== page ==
Worth Reading” is a hand-picked weekly collection of new and not-so-new articles, ideas, events and other items for busy professionals in higher education that prefer to spend their reading wisely.
By Goldie Blumenstyk
An update on the evolving use of analytics to support higher education from its best journalists, Goldie Blumenstyk.
Excerpt: “Tools developed in-house and by a slew of companies now give administrators digital dashboards that can code students red or green to highlight who may be in academic trouble. Handsome “heat maps” — some powered by apps that update four times a day — can alert professors to students who may be cramming rather than keeping up. As part of a broader effort to measure the “campus engagement” of its students, Ball State University in Indiana goes so far as to monitor whether students are swiping in with their ID cards to campus-sponsored parties at the student center on Saturday nights.”
By Lloyd Armstrong, Provost Emeritus, USC
From one of the very best analysts of higher education, Lloyd Armstrong.
Excerpt: “Wide-ranging research on institutional obstacles to innovation and change explains some of the reasons why higher education has moved slowly to meet new challenges. A business model perspective helps to identify key aspects of higher education that heighten some of the universal obstacles to innovation and change. These include American higher education’s worldwide reputation for excellence, which serves to reinforce the status quo—particularly among tenure-line faculty who play a dual role by both producing the educational product and participating in institutional governance, thereby exerting unusual control over change. The business model lens also helps to identify ways in which these obstacles may eventually be lowered.”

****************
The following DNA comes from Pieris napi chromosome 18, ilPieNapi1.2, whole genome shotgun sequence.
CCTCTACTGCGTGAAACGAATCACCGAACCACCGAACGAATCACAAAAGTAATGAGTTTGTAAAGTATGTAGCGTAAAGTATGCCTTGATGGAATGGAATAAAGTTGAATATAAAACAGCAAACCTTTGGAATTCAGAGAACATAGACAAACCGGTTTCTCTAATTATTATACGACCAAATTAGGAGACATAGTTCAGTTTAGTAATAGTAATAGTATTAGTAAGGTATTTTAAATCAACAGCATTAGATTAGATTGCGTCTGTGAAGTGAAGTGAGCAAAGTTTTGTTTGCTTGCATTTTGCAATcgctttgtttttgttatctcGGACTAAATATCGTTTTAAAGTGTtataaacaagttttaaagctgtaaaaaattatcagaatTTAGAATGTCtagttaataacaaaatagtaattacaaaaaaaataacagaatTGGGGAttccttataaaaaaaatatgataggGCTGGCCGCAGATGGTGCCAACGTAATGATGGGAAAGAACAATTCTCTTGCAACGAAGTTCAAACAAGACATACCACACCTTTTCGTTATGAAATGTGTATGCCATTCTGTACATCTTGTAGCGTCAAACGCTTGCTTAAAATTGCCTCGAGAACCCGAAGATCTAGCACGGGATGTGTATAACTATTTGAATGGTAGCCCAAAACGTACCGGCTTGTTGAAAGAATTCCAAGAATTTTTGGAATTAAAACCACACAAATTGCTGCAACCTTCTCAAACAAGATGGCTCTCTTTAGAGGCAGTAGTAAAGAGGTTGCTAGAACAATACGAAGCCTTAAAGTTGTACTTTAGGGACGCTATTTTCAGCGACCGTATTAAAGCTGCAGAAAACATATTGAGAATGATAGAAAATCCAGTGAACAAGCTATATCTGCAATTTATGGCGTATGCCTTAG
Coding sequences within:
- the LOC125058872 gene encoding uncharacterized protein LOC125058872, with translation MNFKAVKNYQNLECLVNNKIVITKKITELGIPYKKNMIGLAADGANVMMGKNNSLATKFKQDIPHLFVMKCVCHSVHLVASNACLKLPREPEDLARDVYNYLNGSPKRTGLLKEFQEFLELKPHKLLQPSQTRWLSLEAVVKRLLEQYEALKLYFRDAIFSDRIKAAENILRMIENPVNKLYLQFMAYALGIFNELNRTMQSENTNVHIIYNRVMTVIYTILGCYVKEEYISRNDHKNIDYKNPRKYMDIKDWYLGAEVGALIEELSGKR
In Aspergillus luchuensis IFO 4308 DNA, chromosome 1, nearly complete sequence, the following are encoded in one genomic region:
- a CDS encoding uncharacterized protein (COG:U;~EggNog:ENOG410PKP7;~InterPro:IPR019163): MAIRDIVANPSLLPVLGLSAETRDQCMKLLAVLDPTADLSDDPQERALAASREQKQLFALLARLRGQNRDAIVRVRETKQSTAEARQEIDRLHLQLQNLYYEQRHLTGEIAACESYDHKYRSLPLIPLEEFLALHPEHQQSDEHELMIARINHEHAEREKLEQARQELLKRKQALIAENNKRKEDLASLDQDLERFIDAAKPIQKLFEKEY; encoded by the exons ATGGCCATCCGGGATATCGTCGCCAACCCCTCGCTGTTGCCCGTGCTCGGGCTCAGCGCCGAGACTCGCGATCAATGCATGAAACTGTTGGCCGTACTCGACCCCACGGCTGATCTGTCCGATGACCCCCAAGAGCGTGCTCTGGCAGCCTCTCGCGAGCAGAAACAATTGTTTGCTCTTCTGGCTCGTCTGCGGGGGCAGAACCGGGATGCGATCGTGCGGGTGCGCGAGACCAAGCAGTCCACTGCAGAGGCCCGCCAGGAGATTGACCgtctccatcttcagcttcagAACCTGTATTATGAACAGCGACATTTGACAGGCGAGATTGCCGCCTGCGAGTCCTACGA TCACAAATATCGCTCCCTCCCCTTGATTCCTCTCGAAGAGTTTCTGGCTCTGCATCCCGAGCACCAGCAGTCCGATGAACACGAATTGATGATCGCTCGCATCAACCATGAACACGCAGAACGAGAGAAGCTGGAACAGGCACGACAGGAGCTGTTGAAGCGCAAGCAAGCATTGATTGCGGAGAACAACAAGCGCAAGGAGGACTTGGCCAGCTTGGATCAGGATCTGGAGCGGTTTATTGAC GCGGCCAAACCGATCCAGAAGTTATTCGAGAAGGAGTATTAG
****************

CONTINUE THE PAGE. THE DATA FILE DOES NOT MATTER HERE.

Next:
By Andrew Norton
A very technical and highly quantitative analysis of higher ed in Australia. But if I want to truly want to understand the space, this is a good place to start (and with the recent proposal to significantly increase tuition, a good time to take a closer look.)
Innovating Pedagogy 2014: Exploring new forms of teaching, learning and assessment, to guide educators nd policy makers
By Martin Sharples, Anne Adams, Rebecca Ferguson, Mark Gaved, Patrick McAndrew, Bart Rienties, Marin Weller and Denise Whitelock.
Excerpt: “This series of reports explores new forms of teaching, learning, and assessment for an interactive world, to guide teachers and policy makers in productive innovation. This third report proposes ten innovations that are already in currency but have not yet had a profound influence on education.”
By Schumpeter (The Economist)
A provocative, smart (and short) article about how change unfolds in surprising ways.
Excerpt: “Anyone looking for mis-prognostications about it will find an embarrassment of riches. The internet was supposed to destroy big companies; now big companies rule the internet. It was supposed to give everyone a cloak of anonymity: “On the internet nobody knows you’re a dog.” Now Google and its like are surveillance machines that know not only that you’re a dog but whether you have fleas and which brand of meaty chunks you prefer. We can now add two more entries to the list of unreliable forecasts about the internet: that it would make location irrelevant and eliminate middlemen.”